Nottingham City Council is calling on citizens to rethink how they travel this winter.
The winter months have the slowest journey times of the year and this is at a peak high in November. The clocks change which means darker, colder nights. Fewer people want to cycle or take public transport, which means there are more cars on the road. This is understandable, but the more people who think ‘I’ll drive instead,’ the longer the traffic jams.
There are other factors too. People don’t drive as efficiently in poor visibility, where you need to leave bigger gaps between cars for safety – particularly in bad weather. So not only are there more cars on the road, they are also moving more slowly.
Nottingham City Council is working to keep the city moving by managing traffic, improving real time information and investing in alternative transport, but we all need to amend our behaviour to see a big difference in winter congestion.
What we are doing for you:
- Helping drivers by…
- Rethinking roadworks – every year Nottingham City Council bans non-essential roadworks from 22 November until the New Year – so diversions won’t get in the way of your Christmas shopping
- Managing traffic – our team in the traffic control centre monitor the roads and can intervene to help traffic flow better.
- Improving transport choice…
- Public transport – public transport is a much more efficient use of space. A full bus at peak times can carry between 50-80 people, and a tram up to 200. That’s hundreds of people who aren’t in cars, adding to traffic. So even if you don’t use the bus, the fact that so many people do helps to keep you moving.
- Cycling and walking – active travel is good for the user, environment and helps to reduce congestion. Cycling is up 40% across the city since 2010. The more people that walk or cycle – the better.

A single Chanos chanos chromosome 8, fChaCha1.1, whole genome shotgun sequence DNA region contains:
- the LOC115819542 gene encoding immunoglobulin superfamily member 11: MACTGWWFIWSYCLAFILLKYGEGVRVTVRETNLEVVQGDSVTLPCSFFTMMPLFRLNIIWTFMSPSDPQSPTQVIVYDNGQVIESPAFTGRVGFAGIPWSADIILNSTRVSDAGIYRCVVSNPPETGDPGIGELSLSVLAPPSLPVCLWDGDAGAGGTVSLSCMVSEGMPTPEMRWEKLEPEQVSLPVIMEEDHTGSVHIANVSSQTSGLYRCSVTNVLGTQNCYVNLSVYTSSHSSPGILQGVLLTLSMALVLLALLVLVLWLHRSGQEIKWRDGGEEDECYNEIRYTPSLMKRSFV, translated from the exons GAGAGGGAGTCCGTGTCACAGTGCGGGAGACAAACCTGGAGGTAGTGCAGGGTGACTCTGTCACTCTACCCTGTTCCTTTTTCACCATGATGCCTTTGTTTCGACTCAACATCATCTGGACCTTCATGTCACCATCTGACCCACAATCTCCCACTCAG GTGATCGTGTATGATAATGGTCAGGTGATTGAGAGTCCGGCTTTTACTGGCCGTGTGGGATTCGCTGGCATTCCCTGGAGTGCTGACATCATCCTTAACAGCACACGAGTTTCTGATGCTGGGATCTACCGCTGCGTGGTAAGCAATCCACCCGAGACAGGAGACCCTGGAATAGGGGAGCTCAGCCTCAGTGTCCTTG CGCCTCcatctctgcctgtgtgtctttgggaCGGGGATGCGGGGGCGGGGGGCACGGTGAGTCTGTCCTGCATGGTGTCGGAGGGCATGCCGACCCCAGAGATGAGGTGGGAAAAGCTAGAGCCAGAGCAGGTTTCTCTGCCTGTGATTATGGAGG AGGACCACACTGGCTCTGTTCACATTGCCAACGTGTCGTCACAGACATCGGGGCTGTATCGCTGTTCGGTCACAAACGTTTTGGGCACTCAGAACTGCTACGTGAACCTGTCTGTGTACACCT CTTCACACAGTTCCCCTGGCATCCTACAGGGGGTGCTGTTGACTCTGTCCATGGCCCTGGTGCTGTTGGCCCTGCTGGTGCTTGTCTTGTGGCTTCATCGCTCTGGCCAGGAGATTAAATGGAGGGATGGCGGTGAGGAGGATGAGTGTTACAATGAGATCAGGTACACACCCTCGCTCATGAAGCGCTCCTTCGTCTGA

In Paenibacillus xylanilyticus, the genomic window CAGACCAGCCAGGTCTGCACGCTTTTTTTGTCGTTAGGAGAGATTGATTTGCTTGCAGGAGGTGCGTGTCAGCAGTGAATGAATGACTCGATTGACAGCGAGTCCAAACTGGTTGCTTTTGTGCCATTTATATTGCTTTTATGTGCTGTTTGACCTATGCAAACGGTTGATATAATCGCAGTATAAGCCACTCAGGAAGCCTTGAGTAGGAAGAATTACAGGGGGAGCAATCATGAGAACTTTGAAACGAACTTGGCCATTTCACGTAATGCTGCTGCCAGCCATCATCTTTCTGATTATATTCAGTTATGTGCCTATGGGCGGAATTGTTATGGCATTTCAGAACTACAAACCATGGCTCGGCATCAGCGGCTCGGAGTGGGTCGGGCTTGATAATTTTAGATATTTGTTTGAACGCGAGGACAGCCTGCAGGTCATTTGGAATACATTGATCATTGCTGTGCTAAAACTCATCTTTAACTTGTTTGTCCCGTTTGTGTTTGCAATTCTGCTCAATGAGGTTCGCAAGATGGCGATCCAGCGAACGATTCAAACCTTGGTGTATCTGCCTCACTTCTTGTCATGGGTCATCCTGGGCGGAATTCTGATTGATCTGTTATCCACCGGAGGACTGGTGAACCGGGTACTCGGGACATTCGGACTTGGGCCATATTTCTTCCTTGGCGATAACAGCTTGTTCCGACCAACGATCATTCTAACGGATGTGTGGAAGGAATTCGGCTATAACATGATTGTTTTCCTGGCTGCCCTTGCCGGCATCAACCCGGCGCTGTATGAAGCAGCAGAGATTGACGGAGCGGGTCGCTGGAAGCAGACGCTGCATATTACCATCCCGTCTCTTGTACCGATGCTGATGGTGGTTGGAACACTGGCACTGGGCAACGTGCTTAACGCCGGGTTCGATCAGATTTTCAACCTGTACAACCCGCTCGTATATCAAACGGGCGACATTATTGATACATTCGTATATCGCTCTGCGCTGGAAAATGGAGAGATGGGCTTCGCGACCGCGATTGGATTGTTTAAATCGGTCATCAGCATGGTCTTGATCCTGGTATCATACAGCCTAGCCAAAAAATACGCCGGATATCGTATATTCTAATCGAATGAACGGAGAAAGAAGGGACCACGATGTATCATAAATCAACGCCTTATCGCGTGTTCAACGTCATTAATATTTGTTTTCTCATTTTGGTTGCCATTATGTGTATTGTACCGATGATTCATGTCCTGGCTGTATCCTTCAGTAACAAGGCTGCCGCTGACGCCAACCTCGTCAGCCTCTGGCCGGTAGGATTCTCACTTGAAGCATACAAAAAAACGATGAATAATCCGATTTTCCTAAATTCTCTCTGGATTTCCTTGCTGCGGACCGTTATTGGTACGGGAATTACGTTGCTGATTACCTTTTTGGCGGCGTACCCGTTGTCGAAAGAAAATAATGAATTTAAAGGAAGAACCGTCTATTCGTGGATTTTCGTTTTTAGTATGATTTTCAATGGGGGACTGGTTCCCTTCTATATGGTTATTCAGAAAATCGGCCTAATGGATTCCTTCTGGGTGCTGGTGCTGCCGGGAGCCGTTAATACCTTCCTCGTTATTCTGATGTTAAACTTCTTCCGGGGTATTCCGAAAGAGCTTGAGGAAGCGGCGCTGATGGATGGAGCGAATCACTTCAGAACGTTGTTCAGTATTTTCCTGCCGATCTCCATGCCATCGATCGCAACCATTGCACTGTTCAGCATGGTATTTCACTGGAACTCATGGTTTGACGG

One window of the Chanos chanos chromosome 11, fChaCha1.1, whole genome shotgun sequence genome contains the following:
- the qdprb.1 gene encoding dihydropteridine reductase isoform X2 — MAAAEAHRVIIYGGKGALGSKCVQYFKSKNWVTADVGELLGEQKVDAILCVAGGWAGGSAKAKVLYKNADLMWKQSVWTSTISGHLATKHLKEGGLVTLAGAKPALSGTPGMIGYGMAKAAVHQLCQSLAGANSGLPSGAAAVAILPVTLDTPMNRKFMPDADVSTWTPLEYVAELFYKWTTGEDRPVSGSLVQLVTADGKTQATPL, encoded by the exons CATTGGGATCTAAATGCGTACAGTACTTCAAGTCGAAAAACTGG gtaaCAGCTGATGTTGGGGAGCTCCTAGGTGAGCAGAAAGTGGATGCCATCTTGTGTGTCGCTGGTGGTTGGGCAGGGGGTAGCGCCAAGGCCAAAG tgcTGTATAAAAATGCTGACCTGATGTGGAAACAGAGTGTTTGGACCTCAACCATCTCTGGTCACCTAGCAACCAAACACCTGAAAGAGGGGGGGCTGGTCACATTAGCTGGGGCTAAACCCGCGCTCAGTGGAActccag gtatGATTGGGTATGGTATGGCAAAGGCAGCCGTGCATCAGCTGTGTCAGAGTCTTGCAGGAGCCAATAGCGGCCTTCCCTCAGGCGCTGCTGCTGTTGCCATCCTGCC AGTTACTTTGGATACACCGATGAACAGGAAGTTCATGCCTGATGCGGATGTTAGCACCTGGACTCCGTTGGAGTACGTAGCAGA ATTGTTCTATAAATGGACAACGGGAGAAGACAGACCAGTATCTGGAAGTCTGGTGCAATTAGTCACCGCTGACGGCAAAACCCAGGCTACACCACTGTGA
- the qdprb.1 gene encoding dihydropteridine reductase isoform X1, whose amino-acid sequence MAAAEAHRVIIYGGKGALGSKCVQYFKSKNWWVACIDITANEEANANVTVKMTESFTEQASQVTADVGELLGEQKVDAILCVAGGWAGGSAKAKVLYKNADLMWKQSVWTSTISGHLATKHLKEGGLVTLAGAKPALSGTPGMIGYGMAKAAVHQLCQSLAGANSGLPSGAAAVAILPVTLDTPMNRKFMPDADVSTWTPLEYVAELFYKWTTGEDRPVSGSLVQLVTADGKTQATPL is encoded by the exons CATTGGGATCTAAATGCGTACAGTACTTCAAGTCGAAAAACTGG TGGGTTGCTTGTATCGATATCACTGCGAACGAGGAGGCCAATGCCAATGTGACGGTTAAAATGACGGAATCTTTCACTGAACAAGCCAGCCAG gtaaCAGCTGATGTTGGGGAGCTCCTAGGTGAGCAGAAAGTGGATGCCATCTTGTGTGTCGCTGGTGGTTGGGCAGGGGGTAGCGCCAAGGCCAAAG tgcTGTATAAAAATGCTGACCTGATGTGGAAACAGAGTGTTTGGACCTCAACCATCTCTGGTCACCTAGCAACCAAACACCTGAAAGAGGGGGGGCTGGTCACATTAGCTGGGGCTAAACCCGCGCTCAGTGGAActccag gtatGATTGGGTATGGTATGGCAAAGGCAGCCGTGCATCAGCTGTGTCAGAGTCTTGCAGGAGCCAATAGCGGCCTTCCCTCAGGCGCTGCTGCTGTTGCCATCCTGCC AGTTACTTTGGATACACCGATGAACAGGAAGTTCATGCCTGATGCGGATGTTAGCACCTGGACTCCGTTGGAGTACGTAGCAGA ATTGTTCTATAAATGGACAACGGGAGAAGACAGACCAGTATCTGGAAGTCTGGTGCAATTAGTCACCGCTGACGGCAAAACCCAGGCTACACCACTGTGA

- Better, live information…
- Offering real time information to help you better plan your journey – Our journey planner can help you make travel choices before you even leave the house and on street real time information takes the uncertainty out of your commute.
- Follow @Nottm_travelwise for the latest travel info on the roads.
What we’re asking citizens to do:
- Be more flexible – more and more businesses offer flexible working hours, so if you can, try to travel outside peak hours.
- Share the load – there are too many cars on the road with single occupants, which is one of the main causes of congestion. Help to reduce the number of cars on the road by sharing a lift with a friend or colleague. We can even help you find a carpool companion with Nottingham Liftshare – why not give it a go?
- Use alternatives – Nottingham has some of the best public transport in the country so avoid the traffic by catching the bus or tram. Drink driving is also a big problem at this time of year, so if you’re heading to a Christmas party why not take public transport instead.
- Get active – Brave the weather and walk or cycle short trips. Not only will this cut down on time spent in traffic but this will have great health benefits too.
Councillor Dave Liversidge, Nottingham City Council’s Portfolio Holder for Transport, said: “We all hate being stuck in traffic, and statistically November has the slowest journey times for drivers. Nottingham City Council is working to keep the city moving but council intervention can only go so far.
“As individuals, we all need to think about how we can change the way we travel in order to have a real impact on congestion. Together we can get traffic flowing better and help to reduce air pollution.
“We know some people have no option but to drive. However, we’re asking those that don’t need to drive, to consider alternative means of travel – that’s why transport choice is so important. Nottingham is one of the only areas of the country where bus usage is growing, our city has some of the best public transport in the country and we should be proud of it.
“We would ask those who do need to drive to consider car sharing or travelling outside peak times if possible. This will have a real impact on traffic in the city.”